SWCC - What's the biggest thing people don't realize about Multnomah Village?

PRIMROSE - It really is a small town within a big city. If you live here, you will see a familiar face every time you venture into the Village. I get to see a lot of districts and communities in my job, and there really is no other place quite as special. Sometimes it feels like you've stepped back in time, which is so comforting in this fast-paced world we live in.

SWCC - What's your assessment of the business climate in Multnomah Village and the Portland area?

PRIMROSE - I'm feeling that there is some nervousness with the unknowns right now, which is always unsettling and a bit contagious actually (no pun intended on the coronavirus). I also think that as easy as the Amazon's of the world are, people still have a yearning to use their physical senses when making purchases, and I see it in full force when out in our community. We like to support and encourage our business owners to think outside the box on how to weather any storm and stay afloat.

SWCC - How is the MVBA helping businesses cope with the Capitol Highway work upcoming?

PRIMROSE - At this point it is all about communication with the city and staying on top of timelines that appear to be fluid, with the understanding that we can only change so much. I try to have an opportunity to discuss updates, fears and ideas at each meeting because it really does take a village and also feels cathartic to know we are all in this together. After last year's round of construction, it became that much more important to have a liaison whose only role is to advocate for the needs of our business owners with the powers that be at City Hall.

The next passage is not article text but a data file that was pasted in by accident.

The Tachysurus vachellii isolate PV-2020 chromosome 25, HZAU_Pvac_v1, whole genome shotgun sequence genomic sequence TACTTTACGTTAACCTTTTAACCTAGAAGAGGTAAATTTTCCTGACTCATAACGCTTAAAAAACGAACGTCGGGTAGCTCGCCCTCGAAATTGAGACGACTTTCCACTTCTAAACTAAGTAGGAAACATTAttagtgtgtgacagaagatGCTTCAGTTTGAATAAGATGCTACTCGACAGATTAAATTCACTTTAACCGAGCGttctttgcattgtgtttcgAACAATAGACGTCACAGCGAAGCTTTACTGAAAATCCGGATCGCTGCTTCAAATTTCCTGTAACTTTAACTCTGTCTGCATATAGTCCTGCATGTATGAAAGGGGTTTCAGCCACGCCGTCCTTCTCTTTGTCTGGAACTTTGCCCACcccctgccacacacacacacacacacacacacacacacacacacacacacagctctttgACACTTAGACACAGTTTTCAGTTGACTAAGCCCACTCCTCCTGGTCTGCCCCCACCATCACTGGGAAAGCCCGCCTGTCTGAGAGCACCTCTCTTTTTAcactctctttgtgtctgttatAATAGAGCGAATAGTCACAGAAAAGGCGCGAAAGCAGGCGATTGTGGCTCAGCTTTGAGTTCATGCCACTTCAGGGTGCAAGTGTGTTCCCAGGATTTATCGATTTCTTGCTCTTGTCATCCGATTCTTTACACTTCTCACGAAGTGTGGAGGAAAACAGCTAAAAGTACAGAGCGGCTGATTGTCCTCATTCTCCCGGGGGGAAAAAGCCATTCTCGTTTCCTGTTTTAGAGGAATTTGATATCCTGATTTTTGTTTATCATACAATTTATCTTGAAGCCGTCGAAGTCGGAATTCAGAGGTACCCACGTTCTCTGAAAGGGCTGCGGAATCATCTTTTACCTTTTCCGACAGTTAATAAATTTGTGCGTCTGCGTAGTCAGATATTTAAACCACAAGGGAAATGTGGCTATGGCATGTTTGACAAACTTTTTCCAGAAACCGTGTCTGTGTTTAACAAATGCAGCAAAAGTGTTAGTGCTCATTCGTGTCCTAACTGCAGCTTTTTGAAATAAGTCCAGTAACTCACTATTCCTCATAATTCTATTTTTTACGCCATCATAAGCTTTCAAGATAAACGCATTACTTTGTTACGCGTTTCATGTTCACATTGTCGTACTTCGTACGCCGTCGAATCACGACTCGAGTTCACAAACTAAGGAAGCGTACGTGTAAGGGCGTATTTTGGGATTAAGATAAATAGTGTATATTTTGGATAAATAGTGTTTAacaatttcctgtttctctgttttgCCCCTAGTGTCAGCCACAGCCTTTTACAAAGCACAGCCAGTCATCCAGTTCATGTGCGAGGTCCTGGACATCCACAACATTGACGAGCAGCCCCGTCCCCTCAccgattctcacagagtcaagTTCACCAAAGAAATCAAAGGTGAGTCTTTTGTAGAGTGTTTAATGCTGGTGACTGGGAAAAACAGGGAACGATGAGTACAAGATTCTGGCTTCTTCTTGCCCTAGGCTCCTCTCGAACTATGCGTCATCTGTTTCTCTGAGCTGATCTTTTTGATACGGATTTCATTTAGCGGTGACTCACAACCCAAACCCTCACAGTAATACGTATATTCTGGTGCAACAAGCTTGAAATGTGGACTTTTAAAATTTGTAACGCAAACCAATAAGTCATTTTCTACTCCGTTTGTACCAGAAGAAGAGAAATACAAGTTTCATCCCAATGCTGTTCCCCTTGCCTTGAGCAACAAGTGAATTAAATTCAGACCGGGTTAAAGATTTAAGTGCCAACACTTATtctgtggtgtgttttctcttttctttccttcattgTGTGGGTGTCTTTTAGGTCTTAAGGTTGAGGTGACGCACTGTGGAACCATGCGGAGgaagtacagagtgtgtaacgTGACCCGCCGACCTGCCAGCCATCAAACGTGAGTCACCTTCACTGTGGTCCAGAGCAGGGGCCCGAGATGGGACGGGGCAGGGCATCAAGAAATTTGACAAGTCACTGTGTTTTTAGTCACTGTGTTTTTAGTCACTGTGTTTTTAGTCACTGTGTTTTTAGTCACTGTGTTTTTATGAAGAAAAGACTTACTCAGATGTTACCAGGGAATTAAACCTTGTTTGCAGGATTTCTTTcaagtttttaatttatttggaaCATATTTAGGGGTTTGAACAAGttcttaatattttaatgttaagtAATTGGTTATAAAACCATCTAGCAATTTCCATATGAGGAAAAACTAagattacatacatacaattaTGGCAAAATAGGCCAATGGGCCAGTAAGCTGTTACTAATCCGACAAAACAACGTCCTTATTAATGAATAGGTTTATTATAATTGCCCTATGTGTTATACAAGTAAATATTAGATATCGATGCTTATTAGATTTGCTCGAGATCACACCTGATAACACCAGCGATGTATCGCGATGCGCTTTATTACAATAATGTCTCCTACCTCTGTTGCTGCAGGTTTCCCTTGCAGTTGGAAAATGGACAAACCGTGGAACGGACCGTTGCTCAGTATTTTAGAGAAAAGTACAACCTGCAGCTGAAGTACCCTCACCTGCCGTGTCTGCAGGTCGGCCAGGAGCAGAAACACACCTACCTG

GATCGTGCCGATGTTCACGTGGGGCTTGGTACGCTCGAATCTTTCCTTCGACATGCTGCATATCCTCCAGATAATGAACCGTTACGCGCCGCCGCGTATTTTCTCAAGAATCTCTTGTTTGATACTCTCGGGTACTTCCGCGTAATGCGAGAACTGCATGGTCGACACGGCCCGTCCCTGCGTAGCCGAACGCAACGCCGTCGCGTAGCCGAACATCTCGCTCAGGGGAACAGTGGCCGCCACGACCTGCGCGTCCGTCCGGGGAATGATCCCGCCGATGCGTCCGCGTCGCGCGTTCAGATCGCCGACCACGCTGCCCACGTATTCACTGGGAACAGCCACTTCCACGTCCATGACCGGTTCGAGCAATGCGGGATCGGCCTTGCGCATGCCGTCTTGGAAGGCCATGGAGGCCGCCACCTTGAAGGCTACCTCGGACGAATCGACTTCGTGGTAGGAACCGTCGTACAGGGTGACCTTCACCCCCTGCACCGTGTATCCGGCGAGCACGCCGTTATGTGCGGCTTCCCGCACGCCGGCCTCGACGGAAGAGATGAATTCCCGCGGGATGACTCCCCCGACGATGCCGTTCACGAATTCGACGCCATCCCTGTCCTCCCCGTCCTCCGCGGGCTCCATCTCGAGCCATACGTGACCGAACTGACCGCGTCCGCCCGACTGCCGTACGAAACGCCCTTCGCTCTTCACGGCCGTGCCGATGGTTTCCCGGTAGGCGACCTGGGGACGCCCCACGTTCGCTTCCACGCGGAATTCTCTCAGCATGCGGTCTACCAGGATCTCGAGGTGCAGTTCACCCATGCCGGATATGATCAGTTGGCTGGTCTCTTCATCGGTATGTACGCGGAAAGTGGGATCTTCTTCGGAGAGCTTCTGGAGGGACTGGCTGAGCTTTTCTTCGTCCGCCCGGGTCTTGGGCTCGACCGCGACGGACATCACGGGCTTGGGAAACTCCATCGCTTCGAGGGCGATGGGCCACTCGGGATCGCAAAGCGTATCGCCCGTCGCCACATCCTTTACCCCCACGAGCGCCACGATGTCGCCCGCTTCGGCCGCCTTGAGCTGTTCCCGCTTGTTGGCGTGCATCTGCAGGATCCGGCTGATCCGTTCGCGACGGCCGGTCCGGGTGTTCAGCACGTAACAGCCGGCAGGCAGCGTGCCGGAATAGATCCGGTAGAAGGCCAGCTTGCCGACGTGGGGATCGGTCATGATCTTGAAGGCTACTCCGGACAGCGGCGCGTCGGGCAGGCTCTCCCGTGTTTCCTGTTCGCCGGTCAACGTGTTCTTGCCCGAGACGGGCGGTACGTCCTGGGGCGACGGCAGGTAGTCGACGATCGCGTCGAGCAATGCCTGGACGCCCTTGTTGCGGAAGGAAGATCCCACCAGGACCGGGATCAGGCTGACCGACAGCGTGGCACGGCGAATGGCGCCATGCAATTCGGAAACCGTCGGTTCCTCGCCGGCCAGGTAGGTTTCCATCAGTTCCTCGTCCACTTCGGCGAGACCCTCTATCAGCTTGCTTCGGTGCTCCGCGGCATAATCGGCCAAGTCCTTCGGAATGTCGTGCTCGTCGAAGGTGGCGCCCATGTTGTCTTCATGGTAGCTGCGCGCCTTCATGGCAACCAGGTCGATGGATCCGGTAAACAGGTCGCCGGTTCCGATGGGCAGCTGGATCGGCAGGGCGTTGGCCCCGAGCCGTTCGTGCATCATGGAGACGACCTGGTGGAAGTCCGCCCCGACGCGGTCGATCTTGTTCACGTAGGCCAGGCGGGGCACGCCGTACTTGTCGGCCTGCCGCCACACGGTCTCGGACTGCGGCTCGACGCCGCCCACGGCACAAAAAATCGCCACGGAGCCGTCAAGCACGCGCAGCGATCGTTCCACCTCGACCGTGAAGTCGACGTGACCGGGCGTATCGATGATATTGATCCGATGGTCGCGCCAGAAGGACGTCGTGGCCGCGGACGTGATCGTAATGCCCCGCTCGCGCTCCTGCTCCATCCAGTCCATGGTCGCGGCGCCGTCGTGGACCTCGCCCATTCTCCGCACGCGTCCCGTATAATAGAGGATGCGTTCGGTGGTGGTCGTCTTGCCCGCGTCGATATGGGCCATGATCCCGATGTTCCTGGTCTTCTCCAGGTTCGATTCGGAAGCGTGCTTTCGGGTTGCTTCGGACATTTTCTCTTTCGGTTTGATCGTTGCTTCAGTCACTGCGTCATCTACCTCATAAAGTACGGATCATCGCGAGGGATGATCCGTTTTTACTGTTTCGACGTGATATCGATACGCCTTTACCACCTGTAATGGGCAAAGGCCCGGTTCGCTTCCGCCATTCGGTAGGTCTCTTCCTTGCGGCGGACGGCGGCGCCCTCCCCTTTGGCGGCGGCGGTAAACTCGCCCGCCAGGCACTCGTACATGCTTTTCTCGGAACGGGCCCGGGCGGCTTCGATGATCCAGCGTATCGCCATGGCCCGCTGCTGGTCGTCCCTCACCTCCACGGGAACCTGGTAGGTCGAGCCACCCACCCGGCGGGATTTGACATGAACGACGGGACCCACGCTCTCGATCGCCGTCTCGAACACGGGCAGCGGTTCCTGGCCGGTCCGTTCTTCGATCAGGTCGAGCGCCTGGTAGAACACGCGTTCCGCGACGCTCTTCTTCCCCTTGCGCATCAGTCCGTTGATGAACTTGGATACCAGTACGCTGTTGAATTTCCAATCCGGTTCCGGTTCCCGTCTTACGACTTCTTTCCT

SWCC - The MVBA is looking for a volunteer advocate to keep track of Portland City Hall policies and decisions that affect Multnomah Village businesses. How important is that relationship with City Hall? Especially PBOT.

PRIMROSE - In my opinion this is definitely one of the most crucial roles that is needed right now in our district. In the past, we were so lucky to have Randy Bonella who acted as a liaison to city council and Venture Portland. Now that we have new members of city council, and Randy is no longer part of the MVBA, we are hopeful to fill the void by placing a point person to advocate for our district as well as forge relationships with members of City Council, PBOT and City of Portland. Right now, we are facing three huge construction projects that will have an impact on our district and the livelihoods of our small business owners and their employees. Now more than ever, we need a strong voice who has clout with the appropriate folks to make the voices of our members heard and protect their interests. We hope to source a great candidate and add them to the board prior to my departure.

For information about joining and/or volunteering with the Multnomah Village Business Association, and finding out what help the organization can provide to small businesses dealing with the coronvirus: